October 30, 2009

Things That Go Backwards

Yellow legal pads used to be for people who used lots of paper and didn't want to pay the premium for more refined white paper. Now you pay extra for them.

Stinky goat cheese used to be for poor people who couldn't afford the classier cow kind. Now it's a delicacy.

It's easier to play the guitar than Guitar Hero.

Note To Apple

Someone left me a voice mail at 3:30 yesterday afternoon. It didn't arrive at my iPhone until 7:55 this morning. That's 16 hours and 25 minutes later. I'm really getting tired of this shit.

Here's the thing, Steve. I don't need an app that tells me what my fucking sperm count is, or when Jupiter crosses the fucking plane of the ecliptic. I need to get my fucking phone calls and my fucking emails, okay?

Christmas for the maladjusted.

Damn right I'm grumpy.

October 29, 2009

Creative For Carpetbaggers

One ad phenomenon I always get a laugh out of is when Big Dumb Corporations and their Big Dumb Agencies introduce their product or service into a new market. They always try to link themselves to some stupid cliche about the area to demonstrate that they are "homies."

So if some company is moving into LA, they take their icon and put sunglasses on it. Or if they are going into the Pacific Northwest, they say or do something about rain.

A painful example of this is happening right now in the San Francisco area. In the financial meltdown of the past year, Chase wound up owning Washington Mutual, which was a big player in California.

For the past month or so Chase has been running an outdoor campaign that says "You'll always find our ATMs. Even in this fog."

Only one problem.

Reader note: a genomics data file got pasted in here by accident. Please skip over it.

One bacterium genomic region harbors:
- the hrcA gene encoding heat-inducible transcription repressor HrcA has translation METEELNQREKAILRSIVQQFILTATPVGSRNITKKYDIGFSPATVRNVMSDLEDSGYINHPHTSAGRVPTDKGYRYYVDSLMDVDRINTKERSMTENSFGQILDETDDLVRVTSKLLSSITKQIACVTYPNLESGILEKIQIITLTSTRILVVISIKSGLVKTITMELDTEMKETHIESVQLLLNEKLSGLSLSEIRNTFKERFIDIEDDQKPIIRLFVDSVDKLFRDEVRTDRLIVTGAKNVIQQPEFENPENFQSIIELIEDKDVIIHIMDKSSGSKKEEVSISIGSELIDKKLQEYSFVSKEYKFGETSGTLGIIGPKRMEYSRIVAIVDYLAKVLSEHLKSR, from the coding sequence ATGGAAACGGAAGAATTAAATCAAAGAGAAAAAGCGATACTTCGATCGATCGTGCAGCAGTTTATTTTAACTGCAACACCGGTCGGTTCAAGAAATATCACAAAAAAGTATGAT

Anyone who lives in the SF bay area knows that September and October are the best months of the year here. The fog rolls in in June and stays until the end of July. It takes a well-deserved break in September and October and we get mostly glorious clear days with temperatures in the 70's.

Chase might as well be posting billboards that say, "We are overfed bozos from New York who don't know the first thing about this area and are too arrogant to bother finding out."

October 27, 2009

Brains Falling Out

How To Succeed In Social Media
The smartest thing I've read about social media in a long time, from Monday Morning Memo:
"Focus your attention on your customers. Social media will take care of itself."

Thanks to Mike Hunt for this (c'mon, is that really your name?)

Oh, It's All About Me!
Has there ever been a bigger, stupider, more cliche-ridden campaign than Yahoo's new global "branding" campaign? That's a rhetorical question.

It would be hard to find a campaign that more thoroughly runs counter to my brilliant principles of advertising. What? You haven't read my brilliant principles? Here you go.

Nerd's Eye View
I admit it. I'm a geek. Just about the only things I watch on TV (when baseball season is over) are Nova and Nature and shows about black holes and sea otters.

I love nature and trees and seahorses and cuddly koalas and all of God's and Disney's creatures just as much as the next guy. But I've about had it with every wildlife program ending with the solemn pronouncement that man is the problem. Aren't there any other problems besides us? Aren't tornadoes a problem? And drought? And disease? And asteroids? And earthquakes? And Twitter? Can't we at least share some of the blame?

And Speaking Of Twitter
On March 3, 2009 TAC predicted we would soon have "
Twitter: The Musical."

Well, we were close. According to Ad Broad, there was some kind of Broadway/Twitter thing that happened earlier this year. I'm not sure what it was because when I try to read this Twitter crap my brains start falling out.

I predicted that it
would mark the beginning of the end of the Great Twitter Scare of '09. Let's hope I was right.

October 25, 2009

Free Speech Comes Full Circle

In the early 1960's, Berkeley students created something called the "Free Speech Movement." It incorporated some of the tactics of the civil rights movement of the 50's and helped give birth to the student activism that came to define the era.

A significant component of the radical, hippie culture we think of when we see those amusing pictures of the 60's can be attributed to the influence of the Free Speech Movement.

Fifty years later, the final nail may have been driven into the coffin of Berkeley's heritage as a place where all ideas are welcome and all points of view are respected.

It happened over a silly parade.

Thirteen years ago a bunch of Berkeley eccentrics started an annual parade called "How Berkeley Can You Be?" which poked fun at Berkeley's slavish adherence to political correctness.